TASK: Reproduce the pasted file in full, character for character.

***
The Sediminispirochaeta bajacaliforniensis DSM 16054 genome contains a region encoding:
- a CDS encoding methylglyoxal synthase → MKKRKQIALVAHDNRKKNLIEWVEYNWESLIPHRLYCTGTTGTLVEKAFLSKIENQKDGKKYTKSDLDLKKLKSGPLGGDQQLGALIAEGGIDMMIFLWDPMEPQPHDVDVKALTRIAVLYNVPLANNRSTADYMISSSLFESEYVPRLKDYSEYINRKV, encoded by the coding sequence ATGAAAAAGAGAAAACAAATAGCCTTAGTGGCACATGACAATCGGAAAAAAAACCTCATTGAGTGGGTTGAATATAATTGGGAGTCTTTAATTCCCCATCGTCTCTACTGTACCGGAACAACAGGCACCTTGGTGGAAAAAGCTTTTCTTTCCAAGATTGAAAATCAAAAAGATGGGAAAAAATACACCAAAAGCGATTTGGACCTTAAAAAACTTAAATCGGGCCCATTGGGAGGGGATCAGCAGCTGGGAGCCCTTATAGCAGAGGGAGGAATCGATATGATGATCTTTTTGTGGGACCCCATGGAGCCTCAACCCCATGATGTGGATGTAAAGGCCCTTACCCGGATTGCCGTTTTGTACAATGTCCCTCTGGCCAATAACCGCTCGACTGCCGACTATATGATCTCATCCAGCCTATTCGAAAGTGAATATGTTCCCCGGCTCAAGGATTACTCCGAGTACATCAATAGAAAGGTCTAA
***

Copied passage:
The Sediminispirochaeta bajacaliforniensis DSM 16054 genome contains a region encoding:
- a CDS encoding methylglyoxal synthase → MKKRKQIALVAHDNRKKNLIEWVEYNWESLIPHRLYCTGTTGTLVEKAFLSKIENQKDGKKYTKSDLDLKKLKSGPLGGDQQLGALIAEGGIDMMIFLWDPMEPQPHDVDVKALTRIAVLYNVPLANNRSTADYMISSSLFESEYVPRLKDYSEYINRKV, encoded by the coding sequence ATGAAAAAGAGAAAACAAATAGCCTTAGTGGCACATGACAATCGGAAAAAAAACCTCATTGAGTGGGTTGAATATAATTGGGAGTCTTTAATTCCCCATCGTCTCTACTGTACCGGAACAACAGGCACCTTGGTGGAAAAAGCTTTTCTTTCCAAGATTGAAAATCAAAAAGATGGGAAAAAATACACCAAAAGCGATTTGGACCTTAAAAAACTTAAATCGGGCCCATTGGGAGGGGATCAGCAGCTGGGAGCCCTTATAGCAGAGGGAGGAATCGATATGATGATCTTTTTGTGGGACCCCATGGAGCCTCAACCCCATGATGTGGATGTAAAGGCCCTTACCCGGATTGCCGTTTTGTACAATGTCCCTCTGGCCAATAACCGCTCGACTGCCGACTATATGATCTCATCCAGCCTATTCGAAAGTGAATATGTTCCCCGGCTCAAGGATTACTCCGAGTACATCAATAGAAAGGTCTAA